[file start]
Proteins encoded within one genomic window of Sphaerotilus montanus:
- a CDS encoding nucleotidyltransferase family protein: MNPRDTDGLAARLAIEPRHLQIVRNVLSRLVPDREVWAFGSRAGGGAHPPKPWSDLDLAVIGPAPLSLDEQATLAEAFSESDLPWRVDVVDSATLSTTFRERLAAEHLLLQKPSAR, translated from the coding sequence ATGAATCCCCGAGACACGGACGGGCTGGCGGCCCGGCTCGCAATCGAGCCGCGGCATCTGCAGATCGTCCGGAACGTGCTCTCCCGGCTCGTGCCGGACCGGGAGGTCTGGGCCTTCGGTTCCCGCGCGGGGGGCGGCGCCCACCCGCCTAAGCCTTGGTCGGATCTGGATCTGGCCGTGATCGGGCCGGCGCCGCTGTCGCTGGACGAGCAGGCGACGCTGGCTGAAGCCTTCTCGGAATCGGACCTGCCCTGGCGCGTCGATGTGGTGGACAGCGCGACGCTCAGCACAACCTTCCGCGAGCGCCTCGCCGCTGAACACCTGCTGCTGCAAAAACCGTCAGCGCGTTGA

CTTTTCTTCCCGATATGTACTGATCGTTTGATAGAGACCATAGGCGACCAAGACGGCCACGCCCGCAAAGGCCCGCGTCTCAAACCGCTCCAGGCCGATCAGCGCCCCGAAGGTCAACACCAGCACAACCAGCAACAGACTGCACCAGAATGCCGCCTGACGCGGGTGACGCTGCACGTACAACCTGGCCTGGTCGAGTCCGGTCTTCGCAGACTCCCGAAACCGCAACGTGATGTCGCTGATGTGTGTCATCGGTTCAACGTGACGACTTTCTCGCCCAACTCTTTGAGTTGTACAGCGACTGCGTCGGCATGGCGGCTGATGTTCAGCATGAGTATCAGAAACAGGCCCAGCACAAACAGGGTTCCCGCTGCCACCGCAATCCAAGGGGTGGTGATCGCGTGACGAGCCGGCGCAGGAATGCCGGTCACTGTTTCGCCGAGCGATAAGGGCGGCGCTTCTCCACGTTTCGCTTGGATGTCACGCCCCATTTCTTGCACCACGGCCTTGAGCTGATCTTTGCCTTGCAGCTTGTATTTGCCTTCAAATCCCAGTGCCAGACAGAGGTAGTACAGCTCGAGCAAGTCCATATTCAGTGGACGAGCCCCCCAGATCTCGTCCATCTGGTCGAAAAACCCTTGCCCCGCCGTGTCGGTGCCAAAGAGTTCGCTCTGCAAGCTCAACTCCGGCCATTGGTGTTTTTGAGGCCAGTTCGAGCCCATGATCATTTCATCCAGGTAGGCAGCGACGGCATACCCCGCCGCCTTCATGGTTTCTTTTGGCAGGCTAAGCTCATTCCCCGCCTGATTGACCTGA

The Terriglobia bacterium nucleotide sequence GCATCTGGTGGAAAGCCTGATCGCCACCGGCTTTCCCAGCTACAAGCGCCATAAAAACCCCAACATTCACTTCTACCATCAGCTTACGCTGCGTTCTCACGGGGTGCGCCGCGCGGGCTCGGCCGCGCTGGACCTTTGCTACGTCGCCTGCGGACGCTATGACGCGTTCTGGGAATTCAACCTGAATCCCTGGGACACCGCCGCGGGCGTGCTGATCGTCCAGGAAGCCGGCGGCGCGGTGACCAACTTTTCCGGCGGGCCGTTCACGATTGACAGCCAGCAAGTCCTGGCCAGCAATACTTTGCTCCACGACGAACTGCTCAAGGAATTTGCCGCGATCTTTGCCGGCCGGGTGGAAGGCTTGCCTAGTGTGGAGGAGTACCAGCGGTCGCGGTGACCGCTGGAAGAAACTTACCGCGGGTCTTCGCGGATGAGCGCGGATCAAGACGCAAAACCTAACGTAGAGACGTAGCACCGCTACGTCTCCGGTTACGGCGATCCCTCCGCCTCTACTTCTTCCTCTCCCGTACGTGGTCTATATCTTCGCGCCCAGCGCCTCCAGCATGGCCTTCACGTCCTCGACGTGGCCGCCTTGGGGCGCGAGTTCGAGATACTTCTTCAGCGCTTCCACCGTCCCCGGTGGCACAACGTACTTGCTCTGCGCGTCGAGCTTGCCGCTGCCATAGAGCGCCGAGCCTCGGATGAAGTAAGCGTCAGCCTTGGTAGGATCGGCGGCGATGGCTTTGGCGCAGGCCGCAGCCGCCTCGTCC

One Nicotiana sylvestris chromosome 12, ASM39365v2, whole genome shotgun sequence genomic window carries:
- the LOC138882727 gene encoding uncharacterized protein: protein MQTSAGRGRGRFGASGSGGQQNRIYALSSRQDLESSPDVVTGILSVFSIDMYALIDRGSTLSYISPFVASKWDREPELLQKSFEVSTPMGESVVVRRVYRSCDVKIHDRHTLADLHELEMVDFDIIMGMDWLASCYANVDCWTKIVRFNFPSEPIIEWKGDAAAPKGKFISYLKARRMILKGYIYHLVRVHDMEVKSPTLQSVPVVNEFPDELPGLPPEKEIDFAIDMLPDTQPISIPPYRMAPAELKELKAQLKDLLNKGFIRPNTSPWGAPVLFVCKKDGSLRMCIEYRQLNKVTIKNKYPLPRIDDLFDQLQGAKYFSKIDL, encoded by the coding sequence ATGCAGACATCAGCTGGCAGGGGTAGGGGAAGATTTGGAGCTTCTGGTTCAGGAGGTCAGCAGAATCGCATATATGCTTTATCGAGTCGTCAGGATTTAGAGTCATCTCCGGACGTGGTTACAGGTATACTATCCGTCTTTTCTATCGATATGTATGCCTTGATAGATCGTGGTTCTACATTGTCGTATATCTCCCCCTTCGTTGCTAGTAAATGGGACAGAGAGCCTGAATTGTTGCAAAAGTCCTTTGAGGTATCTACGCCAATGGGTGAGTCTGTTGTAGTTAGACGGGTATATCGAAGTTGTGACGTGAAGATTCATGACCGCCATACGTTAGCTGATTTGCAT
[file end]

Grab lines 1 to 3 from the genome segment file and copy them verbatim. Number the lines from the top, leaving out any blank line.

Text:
Proteins encoded within one genomic window of Sphaerotilus montanus:
- a CDS encoding nucleotidyltransferase family protein: MNPRDTDGLAARLAIEPRHLQIVRNVLSRLVPDREVWAFGSRAGGGAHPPKPWSDLDLAVIGPAPLSLDEQATLAEAFSESDLPWRVDVVDSATLSTTFRERLAAEHLLLQKPSAR, translated from the coding sequence ATGAATCCCCGAGACACGGACGGGCTGGCGGCCCGGCTCGCAATCGAGCCGCGGCATCTGCAGATCGTCCGGAACGTGCTCTCCCGGCTCGTGCCGGACCGGGAGGTCTGGGCCTTCGGTTCCCGCGCGGGGGGCGGCGCCCACCCGCCTAAGCCTTGGTCGGATCTGGATCTGGCCGTGATCGGGCCGGCGCCGCTGTCGCTGGACGAGCAGGCGACGCTGGCTGAAGCCTTCTCGGAATCGGACCTGCCCTGGCGCGTCGATGTGGTGGACAGCGCGACGCTCAGCACAACCTTCCGCGAGCGCCTCGCCGCTGAACACCTGCTGCTGCAAAAACCGTCAGCGCGTTGA

CTTTTCTTCCCGATATGTACTGATCGTTTGATAGAGACCATAGGCGACCAAGACGGCCACGCCCGCAAAGGCCCGCGTCTCAAACCGCTCCAGGCCGATCAGCGCCCCGAAGGTCAACACCAGCACAACCAGCAACAGACTGCACCAGAATGCCGCCTGACGCGGGTGACGCTGCACGTACAACCTGGCCTGGTCGAGTCCGGTCTTCGCAGACTCCCGAAACCGCAACGTGATGTCGCTGATGTGTGTCATCGGTTCAACGTGACGACTTTCTCGCCCAACTCTTTGAGTTGTACAGCGACTGCGTCGGCATGGCGGCTGATGTTCAGCATGAGTATCAGAAACAGGCCCAGCACAAACAGGGTTCCCGCTGCCACCGCAATCCAAGGGGTGGTGATCGCGTGACGAGCCGGCGCAGGAATGCCGGTCACTGTTTCGCCGAGCGATAAGGGCGGCGCTTCTCCACGTTTCGCTTGGATGTCACGCCCCATTTCTTGCACCACGGCCTTGAGCTGATCTTTGCCTTGCAGCTTGTATTTGCCTTCAAATCCCAGTGCCAGACAGAGGTAGTACAGCTCGAGCAAGTCCATATTCAGTGGACGAGCCCCCCAGATCTCGTCCATCTGGTCGAAAAACCCTTGCCCCGCCGTGTCGGTGCCAAAGAGTTCGCTCTGCAAGCTCAACTCCGGCCATTGGTGTTTTTGAGGCCAGTTCGAGCCCATGATCATTTCATCCAGGTAGGCAGCGACGGCATACCCCGCCGCCTTCATGGTTTCTTTTGGCAGGCTAAGCTCATTCCCCGCCTGATTGACCTGA